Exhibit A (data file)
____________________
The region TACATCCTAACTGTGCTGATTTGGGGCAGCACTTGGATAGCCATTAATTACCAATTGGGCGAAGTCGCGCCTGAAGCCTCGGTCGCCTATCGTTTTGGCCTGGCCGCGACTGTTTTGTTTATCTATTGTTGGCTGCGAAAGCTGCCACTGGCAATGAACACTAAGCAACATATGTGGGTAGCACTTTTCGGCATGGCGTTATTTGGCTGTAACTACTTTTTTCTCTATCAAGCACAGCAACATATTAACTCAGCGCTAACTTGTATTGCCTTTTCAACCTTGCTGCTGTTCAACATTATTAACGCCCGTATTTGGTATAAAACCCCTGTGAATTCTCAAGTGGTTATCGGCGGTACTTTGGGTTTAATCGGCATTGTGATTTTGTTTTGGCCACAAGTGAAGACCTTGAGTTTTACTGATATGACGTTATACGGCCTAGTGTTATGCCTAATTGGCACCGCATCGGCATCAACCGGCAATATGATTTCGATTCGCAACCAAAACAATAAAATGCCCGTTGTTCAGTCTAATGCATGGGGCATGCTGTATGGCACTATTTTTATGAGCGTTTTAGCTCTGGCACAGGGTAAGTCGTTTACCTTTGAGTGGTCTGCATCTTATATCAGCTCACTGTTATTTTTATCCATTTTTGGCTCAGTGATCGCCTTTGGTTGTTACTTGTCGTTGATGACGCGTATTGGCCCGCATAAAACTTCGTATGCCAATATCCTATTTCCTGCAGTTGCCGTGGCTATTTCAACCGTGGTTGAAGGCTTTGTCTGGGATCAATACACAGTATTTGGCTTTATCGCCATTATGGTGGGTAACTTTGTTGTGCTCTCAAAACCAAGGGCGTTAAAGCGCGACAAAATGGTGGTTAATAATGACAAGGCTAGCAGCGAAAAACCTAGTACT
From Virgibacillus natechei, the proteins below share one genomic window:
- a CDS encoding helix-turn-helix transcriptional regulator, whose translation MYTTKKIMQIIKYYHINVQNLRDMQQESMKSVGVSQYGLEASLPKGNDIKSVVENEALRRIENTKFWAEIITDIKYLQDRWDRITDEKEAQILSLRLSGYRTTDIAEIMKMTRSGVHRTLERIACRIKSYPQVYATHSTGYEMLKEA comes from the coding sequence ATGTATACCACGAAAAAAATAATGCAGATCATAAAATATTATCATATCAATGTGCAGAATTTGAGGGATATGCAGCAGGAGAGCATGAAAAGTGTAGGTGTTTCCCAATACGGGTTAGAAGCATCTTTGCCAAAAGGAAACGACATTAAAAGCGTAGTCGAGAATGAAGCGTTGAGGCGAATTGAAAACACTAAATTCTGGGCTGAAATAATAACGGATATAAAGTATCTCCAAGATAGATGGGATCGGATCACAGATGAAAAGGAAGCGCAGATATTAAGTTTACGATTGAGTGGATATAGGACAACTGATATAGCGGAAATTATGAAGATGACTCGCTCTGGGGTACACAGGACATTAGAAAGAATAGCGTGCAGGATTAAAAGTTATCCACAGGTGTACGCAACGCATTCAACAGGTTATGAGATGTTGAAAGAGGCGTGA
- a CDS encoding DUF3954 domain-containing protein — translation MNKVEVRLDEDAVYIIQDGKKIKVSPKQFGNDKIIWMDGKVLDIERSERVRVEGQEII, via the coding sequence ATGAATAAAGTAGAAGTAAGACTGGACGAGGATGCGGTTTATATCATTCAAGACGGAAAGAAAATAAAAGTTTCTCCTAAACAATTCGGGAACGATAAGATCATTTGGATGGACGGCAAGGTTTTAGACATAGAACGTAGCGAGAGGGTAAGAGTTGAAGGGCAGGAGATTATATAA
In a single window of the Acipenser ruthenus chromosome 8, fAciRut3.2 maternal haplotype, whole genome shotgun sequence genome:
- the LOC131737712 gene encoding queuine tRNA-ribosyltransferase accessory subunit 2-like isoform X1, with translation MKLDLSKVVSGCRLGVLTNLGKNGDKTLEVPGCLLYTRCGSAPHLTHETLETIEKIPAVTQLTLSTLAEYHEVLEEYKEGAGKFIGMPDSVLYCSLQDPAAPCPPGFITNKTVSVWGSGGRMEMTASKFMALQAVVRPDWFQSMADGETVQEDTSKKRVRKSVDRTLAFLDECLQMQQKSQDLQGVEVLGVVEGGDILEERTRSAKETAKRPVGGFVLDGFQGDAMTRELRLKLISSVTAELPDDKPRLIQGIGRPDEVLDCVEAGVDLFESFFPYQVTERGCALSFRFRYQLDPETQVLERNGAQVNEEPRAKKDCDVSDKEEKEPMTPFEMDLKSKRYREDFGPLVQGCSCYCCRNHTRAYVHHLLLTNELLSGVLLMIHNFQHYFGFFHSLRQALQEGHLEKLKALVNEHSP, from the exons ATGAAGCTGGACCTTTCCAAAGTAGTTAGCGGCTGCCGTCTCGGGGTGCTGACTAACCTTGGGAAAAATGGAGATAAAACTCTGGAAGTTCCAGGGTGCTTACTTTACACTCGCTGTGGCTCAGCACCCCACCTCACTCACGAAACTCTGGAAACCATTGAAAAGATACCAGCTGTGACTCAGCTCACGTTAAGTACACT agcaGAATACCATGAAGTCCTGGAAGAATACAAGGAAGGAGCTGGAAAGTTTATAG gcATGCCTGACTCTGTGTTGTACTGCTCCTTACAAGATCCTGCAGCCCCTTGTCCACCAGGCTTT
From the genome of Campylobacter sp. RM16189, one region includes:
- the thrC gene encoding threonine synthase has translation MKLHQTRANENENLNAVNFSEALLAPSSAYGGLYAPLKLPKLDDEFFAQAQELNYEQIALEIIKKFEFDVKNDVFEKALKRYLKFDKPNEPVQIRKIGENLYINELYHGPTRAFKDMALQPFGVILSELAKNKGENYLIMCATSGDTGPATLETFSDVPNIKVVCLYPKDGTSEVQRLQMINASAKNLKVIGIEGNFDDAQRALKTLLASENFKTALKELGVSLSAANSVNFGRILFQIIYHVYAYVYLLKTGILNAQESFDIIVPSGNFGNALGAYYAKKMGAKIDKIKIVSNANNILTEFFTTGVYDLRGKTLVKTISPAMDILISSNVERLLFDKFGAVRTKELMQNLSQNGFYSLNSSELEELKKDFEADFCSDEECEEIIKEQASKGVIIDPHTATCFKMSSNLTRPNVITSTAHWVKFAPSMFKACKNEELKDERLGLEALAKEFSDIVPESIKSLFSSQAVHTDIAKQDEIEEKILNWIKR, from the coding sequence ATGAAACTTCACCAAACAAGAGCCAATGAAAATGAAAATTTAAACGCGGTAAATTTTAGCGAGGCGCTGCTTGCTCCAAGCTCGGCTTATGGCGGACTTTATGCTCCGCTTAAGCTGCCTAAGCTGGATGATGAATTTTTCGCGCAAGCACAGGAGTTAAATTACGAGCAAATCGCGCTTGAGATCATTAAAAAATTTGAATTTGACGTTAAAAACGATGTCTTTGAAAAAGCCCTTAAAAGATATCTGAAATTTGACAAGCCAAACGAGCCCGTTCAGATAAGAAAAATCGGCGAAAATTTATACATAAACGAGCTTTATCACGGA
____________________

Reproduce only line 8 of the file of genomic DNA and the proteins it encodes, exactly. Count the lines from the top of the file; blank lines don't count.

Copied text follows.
- the thrC gene encoding threonine synthase has translation MKLHQTRANENENLNAVNFSEALLAPSSAYGGLYAPLKLPKLDDEFFAQAQELNYEQIALEIIKKFEFDVKNDVFEKALKRYLKFDKPNEPVQIRKIGENLYINELYHGPTRAFKDMALQPFGVILSELAKNKGENYLIMCATSGDTGPATLETFSDVPNIKVVCLYPKDGTSEVQRLQMINASAKNLKVIGIEGNFDDAQRALKTLLASENFKTALKELGVSLSAANSVNFGRILFQIIYHVYAYVYLLKTGILNAQESFDIIVPSGNFGNALGAYYAKKMGAKIDKIKIVSNANNILTEFFTTGVYDLRGKTLVKTISPAMDILISSNVERLLFDKFGAVRTKELMQNLSQNGFYSLNSSELEELKKDFEADFCSDEECEEIIKEQASKGVIIDPHTATCFKMSSNLTRPNVITSTAHWVKFAPSMFKACKNEELKDERLGLEALAKEFSDIVPESIKSLFSSQAVHTDIAKQDEIEEKILNWIKR, from the coding sequence ATGAAACTTCACCAAACAAGAGCCAATGAAAATGAAAATTTAAACGCGGTAAATTTTAGCGAGGCGCTGCTTGCTCCAAGCTCGGCTTATGGCGGACTTTATGCTCCGCTTAAGCTGCCTAAGCTGGATGATGAATTTTTCGCGCAAGCACAGGAGTTAAATTACGAGCAAATCGCGCTTGAGATCATTAAAAAATTTGAATTTGACGTTAAAAACGATGTCTTTGAAAAAGCCCTTAAAAGATATCTGAAATTTGACAAGCCAAACGAGCCCGTTCAGATAAGAAAAATCGGCGAAAATTTATACATAAACGAGCTTTATCACGGA